French presidential candidate says strong EU borders are needed

French presidential candidate Valerie Pecres underlines the need for strong European borders in a speech in Athens

ATHENS, Greece — French presidential candidate Valerie Pecques stressed the need for strong European borders during a visit to Greece on Friday, where she will also visit an asylum seeker camp on the Aegean island It is where migrants enter Europe from neighboring Turkey.

“There is no Europe without borders, and border issues are absolutely the key to building European power today,” Pekeres said, standing at the foot of the ancient Acropolis in Athens.

Pecresse is seeking to travel abroad to boost her status as a potential politician and establish her tough credentials on immigration as she tries to lure voters away from the influential French far-right.

“It’s not a European fortress at all, but it’s not a European supermarket either. When we need entry points, that means having doors. Having doors, you have to go through them, and for me, that’s my European model,” she said in a statement. said at the start of the two-day visit.

“It’s a model where when we want to get into someone’s house, we knock on the door and ask for permission to come in. It’s not a model where everything is open to everyone.”

Polls show up to a third of voters could choose one of two far-right candidates – Marine Le Pen and Eric Zemour – in the first round of voting on April 10. Both have made anti-immigrant rhetoric central to their strategy.

Macron’s government has also sought to limit immigration, calling for tougher EU rules and an increased crackdown on migrant smuggling.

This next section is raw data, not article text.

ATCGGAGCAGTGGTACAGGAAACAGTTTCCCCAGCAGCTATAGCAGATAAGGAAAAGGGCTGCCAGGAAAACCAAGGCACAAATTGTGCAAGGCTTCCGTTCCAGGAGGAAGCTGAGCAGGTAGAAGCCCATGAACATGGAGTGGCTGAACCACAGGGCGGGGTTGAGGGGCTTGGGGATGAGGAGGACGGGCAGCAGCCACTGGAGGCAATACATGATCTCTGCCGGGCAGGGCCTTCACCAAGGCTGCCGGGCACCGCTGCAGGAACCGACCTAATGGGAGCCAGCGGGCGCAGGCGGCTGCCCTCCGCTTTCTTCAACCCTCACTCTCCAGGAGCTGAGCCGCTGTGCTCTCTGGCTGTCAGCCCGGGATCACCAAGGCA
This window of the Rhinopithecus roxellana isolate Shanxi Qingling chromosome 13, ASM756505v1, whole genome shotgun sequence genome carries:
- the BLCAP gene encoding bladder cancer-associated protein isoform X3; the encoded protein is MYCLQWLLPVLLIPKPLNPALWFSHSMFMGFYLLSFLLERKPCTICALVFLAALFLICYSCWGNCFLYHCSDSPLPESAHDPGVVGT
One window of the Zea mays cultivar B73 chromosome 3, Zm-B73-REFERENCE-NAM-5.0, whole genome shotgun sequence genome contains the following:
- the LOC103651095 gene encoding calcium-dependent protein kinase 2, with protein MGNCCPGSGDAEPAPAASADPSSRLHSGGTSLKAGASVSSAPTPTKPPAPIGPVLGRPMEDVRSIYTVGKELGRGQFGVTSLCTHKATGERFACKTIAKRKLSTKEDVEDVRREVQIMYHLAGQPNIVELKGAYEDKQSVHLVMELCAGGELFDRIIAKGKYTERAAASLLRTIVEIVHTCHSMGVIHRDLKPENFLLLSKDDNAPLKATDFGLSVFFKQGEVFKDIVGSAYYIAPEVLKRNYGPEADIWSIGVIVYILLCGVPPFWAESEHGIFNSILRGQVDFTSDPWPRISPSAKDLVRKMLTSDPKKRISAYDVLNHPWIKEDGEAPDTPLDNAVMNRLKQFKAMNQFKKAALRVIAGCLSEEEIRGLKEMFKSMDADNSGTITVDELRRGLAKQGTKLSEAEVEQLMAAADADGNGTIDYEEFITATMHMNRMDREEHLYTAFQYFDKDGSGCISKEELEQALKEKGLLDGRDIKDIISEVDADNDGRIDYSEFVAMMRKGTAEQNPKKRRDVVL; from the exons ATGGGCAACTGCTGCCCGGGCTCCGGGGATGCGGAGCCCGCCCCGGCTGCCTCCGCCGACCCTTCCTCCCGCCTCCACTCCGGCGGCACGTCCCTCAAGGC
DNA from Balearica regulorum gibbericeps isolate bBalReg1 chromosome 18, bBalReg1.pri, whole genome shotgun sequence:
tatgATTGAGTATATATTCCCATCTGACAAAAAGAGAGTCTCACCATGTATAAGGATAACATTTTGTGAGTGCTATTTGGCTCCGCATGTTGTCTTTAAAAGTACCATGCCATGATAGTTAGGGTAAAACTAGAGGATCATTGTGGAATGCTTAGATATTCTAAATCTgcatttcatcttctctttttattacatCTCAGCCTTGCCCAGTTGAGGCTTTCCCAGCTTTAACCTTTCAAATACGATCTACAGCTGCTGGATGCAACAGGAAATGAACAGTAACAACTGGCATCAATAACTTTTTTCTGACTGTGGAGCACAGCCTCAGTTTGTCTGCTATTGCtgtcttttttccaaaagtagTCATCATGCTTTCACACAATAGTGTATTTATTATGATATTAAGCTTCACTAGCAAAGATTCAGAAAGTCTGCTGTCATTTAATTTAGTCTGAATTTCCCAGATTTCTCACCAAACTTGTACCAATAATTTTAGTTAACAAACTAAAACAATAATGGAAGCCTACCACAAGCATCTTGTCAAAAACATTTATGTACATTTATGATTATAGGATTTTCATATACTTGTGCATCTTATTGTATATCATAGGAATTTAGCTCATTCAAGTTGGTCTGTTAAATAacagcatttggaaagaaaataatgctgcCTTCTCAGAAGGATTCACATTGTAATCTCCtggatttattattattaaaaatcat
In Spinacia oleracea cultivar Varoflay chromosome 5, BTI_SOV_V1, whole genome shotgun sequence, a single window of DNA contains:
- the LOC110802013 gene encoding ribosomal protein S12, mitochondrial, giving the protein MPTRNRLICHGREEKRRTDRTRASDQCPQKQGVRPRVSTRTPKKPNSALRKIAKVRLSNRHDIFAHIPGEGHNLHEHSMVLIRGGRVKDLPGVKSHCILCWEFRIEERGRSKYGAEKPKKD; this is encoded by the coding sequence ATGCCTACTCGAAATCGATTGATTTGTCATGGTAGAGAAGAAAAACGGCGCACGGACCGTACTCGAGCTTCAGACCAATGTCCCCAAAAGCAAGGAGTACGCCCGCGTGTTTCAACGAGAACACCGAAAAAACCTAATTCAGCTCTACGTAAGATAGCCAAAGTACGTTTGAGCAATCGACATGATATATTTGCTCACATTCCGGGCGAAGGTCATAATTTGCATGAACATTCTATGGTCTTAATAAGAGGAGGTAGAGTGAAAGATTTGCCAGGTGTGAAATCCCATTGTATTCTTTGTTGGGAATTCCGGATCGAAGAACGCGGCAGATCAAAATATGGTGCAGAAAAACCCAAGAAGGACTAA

Purchasing power and the pandemic are other major concerns for voters.

Pekeres met Greece’s center-right Prime Minister Kyriakos Mitsotakis on Friday, and she will travel to the eastern island of Samos on Saturday, where she will visit a camp for asylum seekers . The camp opened late last year to replace an extremely crowded facility on the island, where thousands of people live in squalid conditions, most of them in shanty towns growing up around the official camp.

Greece has been one of the main entry points into the EU for people fleeing poverty and war in the Middle East, Africa and Asia, most of whom use smugglers to reach Greek islands off the coast of Turkey.

But the government has cracked down on the practice, and arrivals have plummeted. Greek authorities have been heavily criticized for implementing what human rights groups say is a boycott — illegal and immediate deportation of recently arrived people without allowing them to apply for asylum. The government denies the practice, but does say it conducts vigorous patrols of land and sea borders and refuses entry to those trying to cross illegally.

The French presidential candidate praised Greece’s asylum policy, noting a sharp drop in arrivals.

“What Greece has done with its borders is exemplary,” she said. “They chose to be both firm and human.”


Charlton is from Paris.


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